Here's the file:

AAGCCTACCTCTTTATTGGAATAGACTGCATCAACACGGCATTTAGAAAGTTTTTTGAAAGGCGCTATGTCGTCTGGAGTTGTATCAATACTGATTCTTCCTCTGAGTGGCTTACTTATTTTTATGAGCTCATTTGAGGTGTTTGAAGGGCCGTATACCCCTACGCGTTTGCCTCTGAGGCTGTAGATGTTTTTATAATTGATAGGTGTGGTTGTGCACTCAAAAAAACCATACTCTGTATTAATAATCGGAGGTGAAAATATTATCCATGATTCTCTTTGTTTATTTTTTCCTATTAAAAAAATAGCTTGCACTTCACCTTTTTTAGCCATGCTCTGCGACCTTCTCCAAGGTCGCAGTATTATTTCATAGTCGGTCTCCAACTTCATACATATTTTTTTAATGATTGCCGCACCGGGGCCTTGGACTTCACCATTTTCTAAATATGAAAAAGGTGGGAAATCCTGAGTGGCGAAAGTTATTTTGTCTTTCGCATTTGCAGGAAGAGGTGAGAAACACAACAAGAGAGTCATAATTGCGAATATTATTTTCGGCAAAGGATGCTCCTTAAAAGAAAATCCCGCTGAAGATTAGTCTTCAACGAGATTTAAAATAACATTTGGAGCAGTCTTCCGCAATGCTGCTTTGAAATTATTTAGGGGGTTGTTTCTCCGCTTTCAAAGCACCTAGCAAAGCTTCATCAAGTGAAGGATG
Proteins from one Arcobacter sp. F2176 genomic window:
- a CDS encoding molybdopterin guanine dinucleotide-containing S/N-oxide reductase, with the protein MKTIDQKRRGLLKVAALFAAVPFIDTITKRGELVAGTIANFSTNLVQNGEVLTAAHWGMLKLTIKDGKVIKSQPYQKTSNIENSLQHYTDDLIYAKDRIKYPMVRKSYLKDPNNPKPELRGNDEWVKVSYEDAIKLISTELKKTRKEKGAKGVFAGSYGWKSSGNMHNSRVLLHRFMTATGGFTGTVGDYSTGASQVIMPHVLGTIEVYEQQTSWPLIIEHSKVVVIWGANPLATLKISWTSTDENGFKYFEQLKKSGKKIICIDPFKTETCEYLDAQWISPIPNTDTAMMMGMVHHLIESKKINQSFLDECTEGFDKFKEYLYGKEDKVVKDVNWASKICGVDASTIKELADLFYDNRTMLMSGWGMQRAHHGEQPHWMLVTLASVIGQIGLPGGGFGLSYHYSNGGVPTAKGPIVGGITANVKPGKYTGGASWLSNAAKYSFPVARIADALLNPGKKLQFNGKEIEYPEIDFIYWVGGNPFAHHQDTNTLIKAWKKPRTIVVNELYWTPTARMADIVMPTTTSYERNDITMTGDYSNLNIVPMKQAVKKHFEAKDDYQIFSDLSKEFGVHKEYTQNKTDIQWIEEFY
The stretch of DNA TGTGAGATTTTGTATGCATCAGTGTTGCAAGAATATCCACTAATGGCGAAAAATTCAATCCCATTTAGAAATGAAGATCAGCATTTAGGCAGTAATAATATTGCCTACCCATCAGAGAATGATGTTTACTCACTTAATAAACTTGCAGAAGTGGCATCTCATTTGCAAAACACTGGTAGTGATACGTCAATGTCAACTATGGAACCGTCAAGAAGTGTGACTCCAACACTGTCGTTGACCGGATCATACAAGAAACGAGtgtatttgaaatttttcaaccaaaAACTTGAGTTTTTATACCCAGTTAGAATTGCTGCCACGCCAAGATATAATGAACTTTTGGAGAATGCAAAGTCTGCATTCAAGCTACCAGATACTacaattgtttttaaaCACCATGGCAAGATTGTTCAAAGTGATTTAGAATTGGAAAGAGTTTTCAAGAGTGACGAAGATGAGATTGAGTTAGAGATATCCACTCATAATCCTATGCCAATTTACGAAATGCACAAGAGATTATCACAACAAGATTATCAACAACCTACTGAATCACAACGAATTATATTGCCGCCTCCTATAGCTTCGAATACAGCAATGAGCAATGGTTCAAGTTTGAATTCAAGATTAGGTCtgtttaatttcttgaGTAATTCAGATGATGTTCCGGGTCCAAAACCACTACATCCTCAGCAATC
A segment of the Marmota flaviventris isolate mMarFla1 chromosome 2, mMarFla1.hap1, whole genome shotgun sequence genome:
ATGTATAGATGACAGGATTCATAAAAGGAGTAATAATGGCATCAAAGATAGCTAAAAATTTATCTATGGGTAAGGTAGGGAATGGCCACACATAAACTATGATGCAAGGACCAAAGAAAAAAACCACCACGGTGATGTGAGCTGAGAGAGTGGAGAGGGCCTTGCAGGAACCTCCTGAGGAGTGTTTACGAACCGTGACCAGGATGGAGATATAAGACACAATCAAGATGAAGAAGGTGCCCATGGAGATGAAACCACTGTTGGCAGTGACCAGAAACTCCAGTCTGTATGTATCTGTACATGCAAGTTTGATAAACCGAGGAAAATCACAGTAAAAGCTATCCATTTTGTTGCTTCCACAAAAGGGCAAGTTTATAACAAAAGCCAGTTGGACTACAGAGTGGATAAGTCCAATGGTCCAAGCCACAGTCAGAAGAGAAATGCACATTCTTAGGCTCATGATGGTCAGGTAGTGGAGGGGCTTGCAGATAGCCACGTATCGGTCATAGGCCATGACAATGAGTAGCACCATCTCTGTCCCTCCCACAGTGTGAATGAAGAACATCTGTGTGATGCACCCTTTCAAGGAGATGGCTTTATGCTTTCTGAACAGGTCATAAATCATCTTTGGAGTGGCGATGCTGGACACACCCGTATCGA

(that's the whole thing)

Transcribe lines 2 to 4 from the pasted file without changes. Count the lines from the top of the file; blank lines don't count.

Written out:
Proteins from one Arcobacter sp. F2176 genomic window:
- a CDS encoding molybdopterin guanine dinucleotide-containing S/N-oxide reductase, with the protein MKTIDQKRRGLLKVAALFAAVPFIDTITKRGELVAGTIANFSTNLVQNGEVLTAAHWGMLKLTIKDGKVIKSQPYQKTSNIENSLQHYTDDLIYAKDRIKYPMVRKSYLKDPNNPKPELRGNDEWVKVSYEDAIKLISTELKKTRKEKGAKGVFAGSYGWKSSGNMHNSRVLLHRFMTATGGFTGTVGDYSTGASQVIMPHVLGTIEVYEQQTSWPLIIEHSKVVVIWGANPLATLKISWTSTDENGFKYFEQLKKSGKKIICIDPFKTETCEYLDAQWISPIPNTDTAMMMGMVHHLIESKKINQSFLDECTEGFDKFKEYLYGKEDKVVKDVNWASKICGVDASTIKELADLFYDNRTMLMSGWGMQRAHHGEQPHWMLVTLASVIGQIGLPGGGFGLSYHYSNGGVPTAKGPIVGGITANVKPGKYTGGASWLSNAAKYSFPVARIADALLNPGKKLQFNGKEIEYPEIDFIYWVGGNPFAHHQDTNTLIKAWKKPRTIVVNELYWTPTARMADIVMPTTTSYERNDITMTGDYSNLNIVPMKQAVKKHFEAKDDYQIFSDLSKEFGVHKEYTQNKTDIQWIEEFY
The stretch of DNA TGTGAGATTTTGTATGCATCAGTGTTGCAAGAATATCCACTAATGGCGAAAAATTCAATCCCATTTAGAAATGAAGATCAGCATTTAGGCAGTAATAATATTGCCTACCCATCAGAGAATGATGTTTACTCACTTAATAAACTTGCAGAAGTGGCATCTCATTTGCAAAACACTGGTAGTGATACGTCAATGTCAACTATGGAACCGTCAAGAAGTGTGACTCCAACACTGTCGTTGACCGGATCATACAAGAAACGAGtgtatttgaaatttttcaaccaaaAACTTGAGTTTTTATACCCAGTTAGAATTGCTGCCACGCCAAGATATAATGAACTTTTGGAGAATGCAAAGTCTGCATTCAAGCTACCAGATACTacaattgtttttaaaCACCATGGCAAGATTGTTCAAAGTGATTTAGAATTGGAAAGAGTTTTCAAGAGTGACGAAGATGAGATTGAGTTAGAGATATCCACTCATAATCCTATGCCAATTTACGAAATGCACAAGAGATTATCACAACAAGATTATCAACAACCTACTGAATCACAACGAATTATATTGCCGCCTCCTATAGCTTCGAATACAGCAATGAGCAATGGTTCAAGTTTGAATTCAAGATTAGGTCtgtttaatttcttgaGTAATTCAGATGATGTTCCGGGTCCAAAACCACTACATCCTCAGCAATC